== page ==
08.03.2021 change 08.03.2021

Geological boundary found in Scotland to receive ‘Golden Spike’

Credit: University of Warsaw Credit: University of Warsaw

The geological boundary between two stages of the Jurassic period has been discovered in Scotland by an international team of researchers led by scientists from the University of Warsaw.

The location, the most representative site on Earth for the boundary of the Oxfordian and the Kimmeridgian stages of the period, will be marked with a ‘Golden Spike’ which is used to mark places of special historical and geological value for the planet - Global Boundary Stratotype Sections and Points (GSSPs).

Geological work in the area led by Professor Andrzej Wierzbowski from the Faculty of Geology, University of Warsaw, Professor Bronisław Andrzej Matyja, Dr. Marcin Barski from the University of Warsaw and involving other researchers from Poland, the UK, Russia, Germany, France, Spain and the US, has been going on for 20 years. 

Dr. Barski said: “Each field of science strives to create definitions. In geology, one of the defining concepts is the geological boundary. We are proud to have contributed to the systematisation of this scientific area.”

The boundary identified at the base of a cliff in the village of Flodigarry on the Isle of Skye was discovered through  analysis of ammonites and microplankton, as well as isotope and magnetostratigraphic research.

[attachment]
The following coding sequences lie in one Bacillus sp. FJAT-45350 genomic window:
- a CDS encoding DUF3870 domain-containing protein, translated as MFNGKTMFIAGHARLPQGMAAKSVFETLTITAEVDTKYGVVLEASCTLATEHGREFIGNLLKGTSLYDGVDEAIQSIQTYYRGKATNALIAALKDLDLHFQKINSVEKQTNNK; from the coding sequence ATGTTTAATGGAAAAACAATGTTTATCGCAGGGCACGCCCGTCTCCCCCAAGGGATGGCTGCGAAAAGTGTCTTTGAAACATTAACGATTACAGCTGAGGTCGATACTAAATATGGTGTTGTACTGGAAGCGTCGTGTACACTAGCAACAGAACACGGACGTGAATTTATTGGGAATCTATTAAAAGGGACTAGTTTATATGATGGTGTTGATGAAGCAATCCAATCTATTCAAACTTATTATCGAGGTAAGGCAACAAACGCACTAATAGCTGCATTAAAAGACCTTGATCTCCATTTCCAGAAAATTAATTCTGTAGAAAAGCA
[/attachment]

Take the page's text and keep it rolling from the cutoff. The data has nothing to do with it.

Dr. Barski said: “The boundary does not always have to be visible to the naked eye on the basis of the rocks present. The geological time is determined primarily by changes in the fossil groups, their appearance and disappearance.”

The Upper Jurassic (part of the Mesozoic) is divided into three stages: the Oxfordian, the Kimmeridgian and tge Tithonian. The Oxfordian began about 163 million years ago and lasted until about 157 million years ago, the Kimmeridgian began 157 million years ago and ended about 152 million years ago.

The discovery has now been ratified by the International Commission on Stratigraphy (ICS) of the International Union of Geological Sciences (IUGS) - an independent scientific organization associating over 120 countries.

The 'golden spike; ceremony will be held in Scotland this year and there are plans to establish a nature reserve in the area. 

A publication on the establishment of the geological boundary will appear in the coming months in the scientific journal Episodes, published by the International Union of Geological Sciences.

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